Wonder Woman Review

Gal Gadot in the trenches as Wonder Woman
Having lived peacefully with her Amazon tribe on the hidden island of Themyscira for thousands of years, Princess Diana (Gal Gadot) is drawn into the murky conflict of World War I after an American spy (Chris Pine) enters her life.

by Chris Hewitt |
Published on
Release Date:

02 Jun 2017

Running Time:

141 minutes



Original Title:

Wonder Woman

There’s a meme that’s been doing the rounds lately. In it, a battered and bruised Superman and Batman are being propped up by a pristine Wonder Woman, who says, “I got this.” The caption reads: “The DCEU right now.”

After Patty Jenkins’ Wonder Woman, it’s hard not to feel that meme is right on the money. Four movies in to the DC Extended Universe, this is more like it. Man Of Steel, Batman V Superman: Dawn Of Justice and Suicide Squad may all have been hits, but they’ve been rather joyless, largely critically savaged affairs that delivered the pow, but little of the wow.

Wonder Woman changes all that. And it does so by looking to the past, taking inspiration from the likes of Thor and Captain America: The First Avenger. But the film’s biggest debt is to Superman The Movie. Both structurally — the opening half-hour in Themyscira is akin to the Krypton segment of Richard Donner’s movie — and tonally. Like Christopher Reeve’s Superman, Gal Gadot’s Diana is a bright beacon of hope in a world of greys.

Where it echoes Donner’s masterpiece most is in the central relationship between Diana and Steve Trevor (Pine), a canny recasting of the Clark Kent/Lois Lane affair. The twist is that Pine is Lois: impulsive, brilliant, hopelessly in love with a living god. But he’s more than just the dude in distress — as an above average (his words) spy in his own right, he carries a lot of the film’s narrative thrust whilst deploying that Kirkian deadpan humour to undercut the ridiculousness of things such as the Lasso Of Truth.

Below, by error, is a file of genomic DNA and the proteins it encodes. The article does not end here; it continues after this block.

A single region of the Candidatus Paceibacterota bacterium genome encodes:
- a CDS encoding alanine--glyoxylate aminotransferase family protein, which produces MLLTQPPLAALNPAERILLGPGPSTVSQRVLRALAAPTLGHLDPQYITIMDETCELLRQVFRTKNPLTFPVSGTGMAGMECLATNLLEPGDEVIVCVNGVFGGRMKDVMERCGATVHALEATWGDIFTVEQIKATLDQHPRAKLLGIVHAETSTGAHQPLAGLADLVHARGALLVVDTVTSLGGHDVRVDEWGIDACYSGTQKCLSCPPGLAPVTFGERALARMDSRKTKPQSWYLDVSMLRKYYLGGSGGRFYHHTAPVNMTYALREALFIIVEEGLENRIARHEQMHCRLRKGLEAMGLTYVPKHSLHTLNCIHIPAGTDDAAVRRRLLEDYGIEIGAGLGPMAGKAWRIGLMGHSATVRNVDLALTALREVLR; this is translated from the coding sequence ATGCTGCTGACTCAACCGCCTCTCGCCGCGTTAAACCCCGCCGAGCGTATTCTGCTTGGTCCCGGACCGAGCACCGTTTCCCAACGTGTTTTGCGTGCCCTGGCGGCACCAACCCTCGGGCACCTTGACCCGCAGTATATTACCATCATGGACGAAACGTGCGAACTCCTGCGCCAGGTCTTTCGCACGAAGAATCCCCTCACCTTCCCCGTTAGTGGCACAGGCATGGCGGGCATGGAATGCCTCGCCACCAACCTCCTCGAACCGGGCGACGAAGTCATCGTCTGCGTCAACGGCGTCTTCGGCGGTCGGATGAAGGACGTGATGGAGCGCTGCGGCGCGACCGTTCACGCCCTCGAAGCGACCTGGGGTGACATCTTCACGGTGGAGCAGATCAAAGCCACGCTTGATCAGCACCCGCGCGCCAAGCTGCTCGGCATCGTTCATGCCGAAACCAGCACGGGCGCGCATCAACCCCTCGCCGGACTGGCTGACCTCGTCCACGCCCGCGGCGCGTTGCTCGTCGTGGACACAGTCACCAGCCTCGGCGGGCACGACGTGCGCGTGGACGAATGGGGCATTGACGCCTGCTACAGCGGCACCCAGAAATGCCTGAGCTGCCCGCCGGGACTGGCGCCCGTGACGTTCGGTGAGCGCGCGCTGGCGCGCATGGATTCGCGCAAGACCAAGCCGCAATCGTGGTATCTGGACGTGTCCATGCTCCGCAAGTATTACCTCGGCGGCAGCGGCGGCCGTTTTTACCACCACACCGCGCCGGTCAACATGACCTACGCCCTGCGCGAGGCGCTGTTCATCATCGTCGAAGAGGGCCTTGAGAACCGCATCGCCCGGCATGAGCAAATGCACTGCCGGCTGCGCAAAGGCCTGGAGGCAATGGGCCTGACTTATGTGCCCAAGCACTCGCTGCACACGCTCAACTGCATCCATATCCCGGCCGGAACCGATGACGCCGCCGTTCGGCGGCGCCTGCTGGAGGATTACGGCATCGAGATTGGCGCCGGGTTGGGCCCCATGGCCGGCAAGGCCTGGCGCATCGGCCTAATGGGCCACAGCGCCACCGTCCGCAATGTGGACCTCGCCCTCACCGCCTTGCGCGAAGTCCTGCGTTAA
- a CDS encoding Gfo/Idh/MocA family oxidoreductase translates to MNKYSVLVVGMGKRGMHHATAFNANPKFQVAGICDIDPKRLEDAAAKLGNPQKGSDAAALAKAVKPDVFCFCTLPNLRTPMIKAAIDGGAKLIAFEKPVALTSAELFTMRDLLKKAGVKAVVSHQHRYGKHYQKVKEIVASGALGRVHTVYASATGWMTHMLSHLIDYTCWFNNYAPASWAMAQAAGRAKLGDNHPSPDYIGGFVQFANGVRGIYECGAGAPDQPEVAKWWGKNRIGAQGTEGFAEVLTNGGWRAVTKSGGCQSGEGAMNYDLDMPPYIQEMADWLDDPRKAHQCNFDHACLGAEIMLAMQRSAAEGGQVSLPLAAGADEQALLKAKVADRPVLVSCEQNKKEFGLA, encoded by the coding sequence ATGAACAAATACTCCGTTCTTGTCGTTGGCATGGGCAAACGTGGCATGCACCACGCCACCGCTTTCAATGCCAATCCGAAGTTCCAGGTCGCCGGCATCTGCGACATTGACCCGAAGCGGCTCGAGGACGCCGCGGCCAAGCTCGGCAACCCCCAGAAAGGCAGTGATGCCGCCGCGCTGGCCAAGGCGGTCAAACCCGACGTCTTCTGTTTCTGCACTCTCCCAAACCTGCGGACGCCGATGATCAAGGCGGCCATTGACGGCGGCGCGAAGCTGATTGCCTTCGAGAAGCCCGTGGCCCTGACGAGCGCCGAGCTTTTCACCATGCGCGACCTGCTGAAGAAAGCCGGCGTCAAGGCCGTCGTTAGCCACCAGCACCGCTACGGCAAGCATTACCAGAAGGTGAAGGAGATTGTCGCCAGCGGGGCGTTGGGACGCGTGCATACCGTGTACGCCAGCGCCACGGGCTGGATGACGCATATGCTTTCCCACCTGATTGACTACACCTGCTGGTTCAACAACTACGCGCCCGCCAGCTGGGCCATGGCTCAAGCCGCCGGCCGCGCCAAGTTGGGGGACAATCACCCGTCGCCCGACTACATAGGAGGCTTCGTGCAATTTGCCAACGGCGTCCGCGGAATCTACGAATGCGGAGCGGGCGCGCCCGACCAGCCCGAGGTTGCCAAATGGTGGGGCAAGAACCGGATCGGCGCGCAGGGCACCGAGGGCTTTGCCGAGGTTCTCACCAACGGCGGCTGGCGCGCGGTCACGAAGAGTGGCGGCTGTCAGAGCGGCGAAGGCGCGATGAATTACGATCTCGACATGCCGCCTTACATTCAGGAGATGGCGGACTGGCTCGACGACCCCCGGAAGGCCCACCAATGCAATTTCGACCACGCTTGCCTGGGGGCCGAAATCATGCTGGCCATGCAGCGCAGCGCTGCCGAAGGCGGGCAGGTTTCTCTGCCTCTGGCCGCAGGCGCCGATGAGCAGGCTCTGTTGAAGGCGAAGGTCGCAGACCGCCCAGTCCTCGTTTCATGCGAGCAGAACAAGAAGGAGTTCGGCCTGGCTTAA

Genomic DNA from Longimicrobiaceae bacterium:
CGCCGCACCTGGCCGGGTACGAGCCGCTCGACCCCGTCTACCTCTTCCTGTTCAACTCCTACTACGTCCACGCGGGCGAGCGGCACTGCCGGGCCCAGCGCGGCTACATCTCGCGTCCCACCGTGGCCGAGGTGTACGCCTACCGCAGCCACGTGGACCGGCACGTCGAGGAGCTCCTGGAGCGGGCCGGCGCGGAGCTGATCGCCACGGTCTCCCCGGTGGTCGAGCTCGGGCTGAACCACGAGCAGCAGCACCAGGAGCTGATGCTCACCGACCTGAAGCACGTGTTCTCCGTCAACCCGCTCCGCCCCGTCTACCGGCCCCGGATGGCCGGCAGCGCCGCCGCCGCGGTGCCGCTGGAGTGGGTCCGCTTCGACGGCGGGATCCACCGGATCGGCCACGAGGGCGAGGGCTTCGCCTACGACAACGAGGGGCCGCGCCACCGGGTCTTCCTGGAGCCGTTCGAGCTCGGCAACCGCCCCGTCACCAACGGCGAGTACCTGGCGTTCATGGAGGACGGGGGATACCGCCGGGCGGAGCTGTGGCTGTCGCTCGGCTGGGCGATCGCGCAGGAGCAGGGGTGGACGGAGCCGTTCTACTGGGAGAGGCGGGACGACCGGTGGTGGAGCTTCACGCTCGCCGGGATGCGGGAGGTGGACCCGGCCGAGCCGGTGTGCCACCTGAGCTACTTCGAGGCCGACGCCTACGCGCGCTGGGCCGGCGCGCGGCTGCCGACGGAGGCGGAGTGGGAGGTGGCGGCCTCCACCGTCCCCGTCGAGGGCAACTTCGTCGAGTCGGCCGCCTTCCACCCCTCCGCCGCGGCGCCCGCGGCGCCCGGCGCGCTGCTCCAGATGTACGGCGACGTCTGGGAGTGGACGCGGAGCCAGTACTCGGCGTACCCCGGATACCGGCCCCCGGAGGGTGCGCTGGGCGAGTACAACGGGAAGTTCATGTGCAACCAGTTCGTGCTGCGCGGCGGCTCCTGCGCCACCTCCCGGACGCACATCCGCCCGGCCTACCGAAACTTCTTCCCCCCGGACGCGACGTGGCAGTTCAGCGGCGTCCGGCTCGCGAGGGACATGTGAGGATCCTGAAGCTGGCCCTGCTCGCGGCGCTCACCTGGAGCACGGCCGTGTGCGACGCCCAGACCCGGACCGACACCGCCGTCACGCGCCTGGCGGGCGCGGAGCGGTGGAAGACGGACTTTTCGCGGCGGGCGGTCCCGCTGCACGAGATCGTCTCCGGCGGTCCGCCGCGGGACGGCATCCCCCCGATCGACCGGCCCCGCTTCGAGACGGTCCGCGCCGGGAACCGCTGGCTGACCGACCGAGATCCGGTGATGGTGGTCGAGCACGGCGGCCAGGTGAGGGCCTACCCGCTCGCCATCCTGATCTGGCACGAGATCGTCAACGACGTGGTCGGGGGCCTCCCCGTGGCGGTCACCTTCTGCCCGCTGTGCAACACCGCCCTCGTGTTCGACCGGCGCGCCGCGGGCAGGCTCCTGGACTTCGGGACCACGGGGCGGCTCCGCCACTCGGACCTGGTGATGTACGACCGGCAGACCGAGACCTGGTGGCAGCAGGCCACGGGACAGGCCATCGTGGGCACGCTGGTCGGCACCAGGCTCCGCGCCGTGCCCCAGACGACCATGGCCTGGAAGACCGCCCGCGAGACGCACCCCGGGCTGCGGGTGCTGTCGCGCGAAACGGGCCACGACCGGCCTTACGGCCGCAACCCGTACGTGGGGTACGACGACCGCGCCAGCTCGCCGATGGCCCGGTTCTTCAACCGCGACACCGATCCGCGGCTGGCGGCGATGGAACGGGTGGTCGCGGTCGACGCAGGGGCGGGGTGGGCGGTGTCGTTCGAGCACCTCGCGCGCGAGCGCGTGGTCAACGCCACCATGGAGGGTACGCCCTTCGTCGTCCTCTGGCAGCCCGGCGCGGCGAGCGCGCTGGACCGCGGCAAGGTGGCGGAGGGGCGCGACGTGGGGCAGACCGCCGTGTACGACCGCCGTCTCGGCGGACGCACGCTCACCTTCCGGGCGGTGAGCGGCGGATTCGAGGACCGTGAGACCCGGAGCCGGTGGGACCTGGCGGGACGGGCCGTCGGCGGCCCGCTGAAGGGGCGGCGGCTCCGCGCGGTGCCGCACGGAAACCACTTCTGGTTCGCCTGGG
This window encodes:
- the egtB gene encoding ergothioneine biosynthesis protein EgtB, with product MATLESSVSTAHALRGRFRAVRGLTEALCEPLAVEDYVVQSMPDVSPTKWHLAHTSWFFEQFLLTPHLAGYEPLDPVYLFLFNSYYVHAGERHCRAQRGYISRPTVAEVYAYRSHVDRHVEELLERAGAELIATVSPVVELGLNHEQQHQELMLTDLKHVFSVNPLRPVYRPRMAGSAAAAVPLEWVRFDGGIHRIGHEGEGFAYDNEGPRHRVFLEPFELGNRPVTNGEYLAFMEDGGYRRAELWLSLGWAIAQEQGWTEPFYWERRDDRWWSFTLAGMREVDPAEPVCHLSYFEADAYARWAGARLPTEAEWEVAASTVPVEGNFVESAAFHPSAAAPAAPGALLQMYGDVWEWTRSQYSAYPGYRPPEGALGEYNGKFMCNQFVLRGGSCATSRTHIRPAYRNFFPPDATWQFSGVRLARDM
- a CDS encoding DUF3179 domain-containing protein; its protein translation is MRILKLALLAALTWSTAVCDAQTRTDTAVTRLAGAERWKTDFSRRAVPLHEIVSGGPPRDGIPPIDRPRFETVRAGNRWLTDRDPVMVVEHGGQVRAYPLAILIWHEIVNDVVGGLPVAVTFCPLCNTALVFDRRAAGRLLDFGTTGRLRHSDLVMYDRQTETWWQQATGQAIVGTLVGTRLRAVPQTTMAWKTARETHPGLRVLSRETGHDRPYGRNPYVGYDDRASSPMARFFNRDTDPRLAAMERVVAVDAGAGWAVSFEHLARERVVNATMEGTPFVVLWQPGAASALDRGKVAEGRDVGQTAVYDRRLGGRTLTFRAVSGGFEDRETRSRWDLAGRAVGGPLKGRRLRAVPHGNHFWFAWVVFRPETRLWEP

A big, goofy grin-on-your-kisser blast.

The romance between Diana and Steve is so winning that it becomes the film’s glue. Whenever we cut away to Danny Huston hamming it up as generic German guttersnipe (Not) Red Skull (Honest), momentum is lost. Never mind him — this is all about the Amazon prime and the man who can do little else but stare at her in wonder.

As Diana, Gadot is excellent, a rocking electric cello riff in human form. Dawn Of Justice proved she could handle the kicking and the punching. Here, she gets actual honest-to-goodness dialogue, and invests Diana with excitable exuberance, bristling defiance and a disarming belief in doing the right thing. She’s also funny, particularly when she goes full bumbling Clark Kent.

The choice to set the action during World War I may make some uncomfortable. However, it gives Patty Jenkins a chance to play with themes of female empowerment, feminism and standing up against oppression. It’s a film about the evil that men do, from small, snippy stuff to the big, bad, bigoted bullshit that could destroy the planet, and viewing this world through the eyes of Diana, a woman who’s never seen a bloke before, much less been told by one what she can and cannot do, is hugely refreshing.

It’s not all wonderful, sadly. The last 20 minutes can’t avoid the clichéd, overly CG mistakes comic book movies seem cursed to repeat. It’s a shame, because what’s gone before is a big, goofy grin-on-your-kisser blast that could teach caped crusaders and men of steel a thing or two. She’s got this, alright.

After a few false starts, the DC Extended Universe has its first truly terrific entry under its belt. About damn time.
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